This is a close-to-home mecca for warm water and relatively uncrowded surf trips. For those looking to tackle some of the wildest waves in northern Fiji, Qamea Resort & Spa on the islet of Qamea, just east of Taveuni island, has partnered with Tropicsurf to access some of the South Pacific’s hitherto untapped breaks. Between November and April, take a 15-minute boat ride to Maqai, a superb right-hander consisting of three sections spanning a shallow reef. Ask your guide to help you explore other hidden breaks around the region.

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Qamea Resort & Spa is surrounded by 40 hectares of tropical gardens and accommodates only 34 guests. If the swell dies down, an on-site PADI-accredited dive shop means you can explore life beneath the waves.

Raglan, New Zealand

The surfing scene across the Tasman is a little harder to find but that’s part of its charm. Some of the most elegant breakscan be found around Raglan, just west of Hamilton on New Zealand’s North Island. Intermediate or more advanced surfers should hit up Manu Bay, a stunning left-hand point break that featured in the 1966 cult film The Endless Summer. Beginners will love the long, flat expanse of Ngarunui Beach, a year-round left-hand wave that breaks off a striking black-sand beach.

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Perched above the ocean in Whale Bay amid native bushland, Waoku Lodge offers four apartments, each with its own private deck, spa and ocean views. It’s a tranquil escape about a 10-minute drive to the township of Raglan, a hub of boutique galleries and cafés with a creative air.

North Malé Atoll, The Maldives

The chain of 26 atolls that make up this Indian Ocean paradise produce some of the most consistent swells on the planet. Not necessarily known for their power, the waves here can produce long, rideable barrels – especially between April and October – thanks to offshore winds and storm cells in the Maldives’ deep south. North Malé Atoll has the highest concentration of quality waves. Pasta Point, on the eastern side of the atoll, produces four- to six-foot left-handers on a shallow reef. It cranks between May and August. Other top spots include the nearby Sultans (a right-hand-breaking wave) and Honky’s (a sublime left-hander just south).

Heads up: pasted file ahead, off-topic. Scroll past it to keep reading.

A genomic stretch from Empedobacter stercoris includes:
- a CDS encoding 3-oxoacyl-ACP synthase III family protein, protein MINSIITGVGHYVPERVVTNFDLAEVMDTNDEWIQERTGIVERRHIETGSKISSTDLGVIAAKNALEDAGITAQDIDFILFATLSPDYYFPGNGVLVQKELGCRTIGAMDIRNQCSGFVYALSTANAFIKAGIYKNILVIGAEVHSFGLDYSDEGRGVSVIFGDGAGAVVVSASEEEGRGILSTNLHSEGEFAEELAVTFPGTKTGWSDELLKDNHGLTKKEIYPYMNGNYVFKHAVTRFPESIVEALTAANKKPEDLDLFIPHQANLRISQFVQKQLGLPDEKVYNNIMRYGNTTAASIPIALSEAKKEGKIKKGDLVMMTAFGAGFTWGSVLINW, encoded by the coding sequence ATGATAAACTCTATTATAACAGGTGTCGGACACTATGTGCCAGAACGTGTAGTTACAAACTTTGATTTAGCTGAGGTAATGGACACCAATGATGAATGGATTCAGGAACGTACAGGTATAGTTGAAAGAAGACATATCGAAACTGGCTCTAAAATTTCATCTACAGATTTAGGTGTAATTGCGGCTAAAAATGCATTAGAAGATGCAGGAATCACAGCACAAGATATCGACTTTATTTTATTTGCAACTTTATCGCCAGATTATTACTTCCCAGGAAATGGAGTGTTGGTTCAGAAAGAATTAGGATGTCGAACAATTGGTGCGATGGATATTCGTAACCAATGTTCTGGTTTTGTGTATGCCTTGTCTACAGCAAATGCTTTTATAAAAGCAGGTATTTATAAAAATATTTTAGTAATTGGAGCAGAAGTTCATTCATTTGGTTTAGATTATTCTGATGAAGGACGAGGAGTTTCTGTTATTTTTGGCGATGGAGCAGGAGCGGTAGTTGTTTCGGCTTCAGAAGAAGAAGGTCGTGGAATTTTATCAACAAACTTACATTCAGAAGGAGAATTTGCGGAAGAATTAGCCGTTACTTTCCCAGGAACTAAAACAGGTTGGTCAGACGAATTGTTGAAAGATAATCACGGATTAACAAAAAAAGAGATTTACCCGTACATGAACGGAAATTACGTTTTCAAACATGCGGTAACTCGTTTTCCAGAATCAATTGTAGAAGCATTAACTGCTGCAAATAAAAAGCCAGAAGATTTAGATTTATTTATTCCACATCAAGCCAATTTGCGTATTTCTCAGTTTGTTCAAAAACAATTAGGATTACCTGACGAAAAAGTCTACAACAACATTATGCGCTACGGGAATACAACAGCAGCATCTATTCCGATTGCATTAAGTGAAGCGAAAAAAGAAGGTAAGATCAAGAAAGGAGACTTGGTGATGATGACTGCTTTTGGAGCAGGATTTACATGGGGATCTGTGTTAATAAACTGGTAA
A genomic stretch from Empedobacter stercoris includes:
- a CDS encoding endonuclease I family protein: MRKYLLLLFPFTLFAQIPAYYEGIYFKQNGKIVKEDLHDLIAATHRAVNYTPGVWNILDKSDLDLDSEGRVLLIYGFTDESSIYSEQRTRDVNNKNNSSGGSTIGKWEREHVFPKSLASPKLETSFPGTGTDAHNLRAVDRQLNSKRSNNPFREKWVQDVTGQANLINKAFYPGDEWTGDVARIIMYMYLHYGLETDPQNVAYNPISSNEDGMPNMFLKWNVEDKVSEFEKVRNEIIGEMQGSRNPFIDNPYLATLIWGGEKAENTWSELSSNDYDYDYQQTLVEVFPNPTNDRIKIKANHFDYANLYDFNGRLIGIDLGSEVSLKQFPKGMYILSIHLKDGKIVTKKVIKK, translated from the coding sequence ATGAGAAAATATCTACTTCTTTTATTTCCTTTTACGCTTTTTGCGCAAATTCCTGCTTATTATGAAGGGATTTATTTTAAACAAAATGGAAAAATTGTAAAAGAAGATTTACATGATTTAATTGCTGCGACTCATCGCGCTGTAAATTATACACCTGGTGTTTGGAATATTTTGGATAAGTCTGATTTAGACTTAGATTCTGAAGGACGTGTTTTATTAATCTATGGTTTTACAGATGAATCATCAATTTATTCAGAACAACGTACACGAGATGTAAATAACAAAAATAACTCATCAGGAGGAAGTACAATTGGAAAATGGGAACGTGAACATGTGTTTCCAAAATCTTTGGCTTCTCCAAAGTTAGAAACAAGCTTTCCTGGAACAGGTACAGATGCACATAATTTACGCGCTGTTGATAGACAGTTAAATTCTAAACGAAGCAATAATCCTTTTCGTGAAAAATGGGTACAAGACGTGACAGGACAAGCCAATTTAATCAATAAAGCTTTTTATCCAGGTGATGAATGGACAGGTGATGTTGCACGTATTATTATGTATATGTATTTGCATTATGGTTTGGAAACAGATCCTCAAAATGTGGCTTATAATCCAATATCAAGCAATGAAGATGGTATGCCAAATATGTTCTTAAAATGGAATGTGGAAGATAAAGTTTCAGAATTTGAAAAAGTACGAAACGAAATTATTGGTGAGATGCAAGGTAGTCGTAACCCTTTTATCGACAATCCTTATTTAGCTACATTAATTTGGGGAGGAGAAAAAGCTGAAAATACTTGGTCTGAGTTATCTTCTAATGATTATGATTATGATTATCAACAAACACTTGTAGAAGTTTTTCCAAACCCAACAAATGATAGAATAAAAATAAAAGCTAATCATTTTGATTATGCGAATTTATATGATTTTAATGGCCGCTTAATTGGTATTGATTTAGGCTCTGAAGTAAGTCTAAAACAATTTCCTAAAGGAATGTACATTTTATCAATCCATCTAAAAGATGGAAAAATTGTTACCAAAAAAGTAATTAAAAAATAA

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There are loads of lavish resorts but chartering a yacht means you can take your hotel to the swell. Among the slickest is Azalea, which combines state-of-the-art design with an expert crew delivering insider tips on the best breaks. 

Sumba, Indonesia 

Bali has long been one of the most popular surfing destinations for Australians but if you’re looking for a more offbeat and pristine place that’s not as well known, consider Nihiwatu, about an hour’s flight from Bali on Sumba’s southern shore. The island is home to Occy’s Left (named after Australian surfing champion Mark Occhilupo), a classic barrelling left-hand reef break that’s now one of the world’s most sought-after waves. Although the swell season runs from April to October, go during July and August for the best conditions. There are other breaks for the less experienced.

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Nihiwatu is a seriously plush retreat with 2.5 kilometres of spotless sand on its doorstep. Just a 45-minute drive away, you can trek through the Wanukaka valley to the Blue Waterfall, a cascade with a sublime lagoon at its base. Or you can practise yoga and meditation, ride a horse or go spearfishing for mahi-mahi, wahoo and rainbow runner. 

SEE ALSO: Australia’s Unbeatable Surf Spots